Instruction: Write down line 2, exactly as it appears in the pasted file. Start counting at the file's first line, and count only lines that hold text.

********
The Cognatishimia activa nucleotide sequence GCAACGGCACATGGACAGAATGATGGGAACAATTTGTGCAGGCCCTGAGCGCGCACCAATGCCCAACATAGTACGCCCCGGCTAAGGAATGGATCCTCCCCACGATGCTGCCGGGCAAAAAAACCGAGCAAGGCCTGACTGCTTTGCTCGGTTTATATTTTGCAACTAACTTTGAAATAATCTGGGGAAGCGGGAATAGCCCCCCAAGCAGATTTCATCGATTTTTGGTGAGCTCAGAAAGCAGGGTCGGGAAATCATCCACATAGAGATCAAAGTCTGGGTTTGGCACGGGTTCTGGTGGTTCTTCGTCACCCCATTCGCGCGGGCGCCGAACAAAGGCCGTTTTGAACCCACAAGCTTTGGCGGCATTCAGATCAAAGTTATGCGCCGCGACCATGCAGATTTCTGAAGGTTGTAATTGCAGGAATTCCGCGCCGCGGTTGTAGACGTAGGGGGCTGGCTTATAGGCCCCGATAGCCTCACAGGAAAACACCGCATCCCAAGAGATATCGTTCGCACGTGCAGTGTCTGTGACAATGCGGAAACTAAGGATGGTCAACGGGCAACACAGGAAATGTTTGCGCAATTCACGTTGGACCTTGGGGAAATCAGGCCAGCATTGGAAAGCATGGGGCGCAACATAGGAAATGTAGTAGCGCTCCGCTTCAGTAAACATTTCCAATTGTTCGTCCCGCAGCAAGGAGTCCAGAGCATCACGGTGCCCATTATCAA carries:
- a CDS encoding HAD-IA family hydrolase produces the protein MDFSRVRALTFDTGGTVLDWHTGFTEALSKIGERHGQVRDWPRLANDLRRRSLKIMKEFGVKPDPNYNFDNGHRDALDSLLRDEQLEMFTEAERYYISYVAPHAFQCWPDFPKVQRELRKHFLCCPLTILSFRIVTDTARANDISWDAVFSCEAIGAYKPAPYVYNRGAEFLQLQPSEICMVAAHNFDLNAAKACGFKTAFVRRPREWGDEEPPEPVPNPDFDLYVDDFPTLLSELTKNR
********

- a CDS encoding HAD-IA family hydrolase produces the protein MDFSRVRALTFDTGGTVLDWHTGFTEALSKIGERHGQVRDWPRLANDLRRRSLKIMKEFGVKPDPNYNFDNGHRDALDSLLRDEQLEMFTEAERYYISYVAPHAFQCWPDFPKVQRELRKHFLCCPLTILSFRIVTDTARANDISWDAVFSCEAIGAYKPAPYVYNRGAEFLQLQPSEICMVAAHNFDLNAAKACGFKTAFVRRPREWGDEEPPEPVPNPDFDLYVDDFPTLLSELTKNR